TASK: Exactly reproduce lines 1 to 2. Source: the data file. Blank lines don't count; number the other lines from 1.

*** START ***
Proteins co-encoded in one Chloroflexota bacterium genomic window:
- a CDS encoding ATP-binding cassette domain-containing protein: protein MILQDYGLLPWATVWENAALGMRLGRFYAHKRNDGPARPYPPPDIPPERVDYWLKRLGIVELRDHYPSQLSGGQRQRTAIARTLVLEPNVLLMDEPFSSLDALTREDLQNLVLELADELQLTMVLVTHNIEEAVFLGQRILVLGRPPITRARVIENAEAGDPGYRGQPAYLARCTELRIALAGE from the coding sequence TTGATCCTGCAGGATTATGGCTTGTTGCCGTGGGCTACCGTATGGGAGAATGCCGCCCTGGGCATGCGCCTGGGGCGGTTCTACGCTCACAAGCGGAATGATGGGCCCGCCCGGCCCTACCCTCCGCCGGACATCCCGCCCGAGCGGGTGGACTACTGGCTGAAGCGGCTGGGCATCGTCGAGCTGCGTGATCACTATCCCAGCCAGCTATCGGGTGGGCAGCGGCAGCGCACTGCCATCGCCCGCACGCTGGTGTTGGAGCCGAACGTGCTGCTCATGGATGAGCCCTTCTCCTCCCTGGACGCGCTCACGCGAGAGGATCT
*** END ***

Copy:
Proteins co-encoded in one Chloroflexota bacterium genomic window:
- a CDS encoding ATP-binding cassette domain-containing protein: protein MILQDYGLLPWATVWENAALGMRLGRFYAHKRNDGPARPYPPPDIPPERVDYWLKRLGIVELRDHYPSQLSGGQRQRTAIARTLVLEPNVLLMDEPFSSLDALTREDLQNLVLELADELQLTMVLVTHNIEEAVFLGQRILVLGRPPITRARVIENAEAGDPGYRGQPAYLARCTELRIALAGE from the coding sequence TTGATCCTGCAGGATTATGGCTTGTTGCCGTGGGCTACCGTATGGGAGAATGCCGCCCTGGGCATGCGCCTGGGGCGGTTCTACGCTCACAAGCGGAATGATGGGCCCGCCCGGCCCTACCCTCCGCCGGACATCCCGCCCGAGCGGGTGGACTACTGGCTGAAGCGGCTGGGCATCGTCGAGCTGCGTGATCACTATCCCAGCCAGCTATCGGGTGGGCAGCGGCAGCGCACTGCCATCGCCCGCACGCTGGTGTTGGAGCCGAACGTGCTGCTCATGGATGAGCCCTTCTCCTCCCTGGACGCGCTCACGCGAGAGGATCT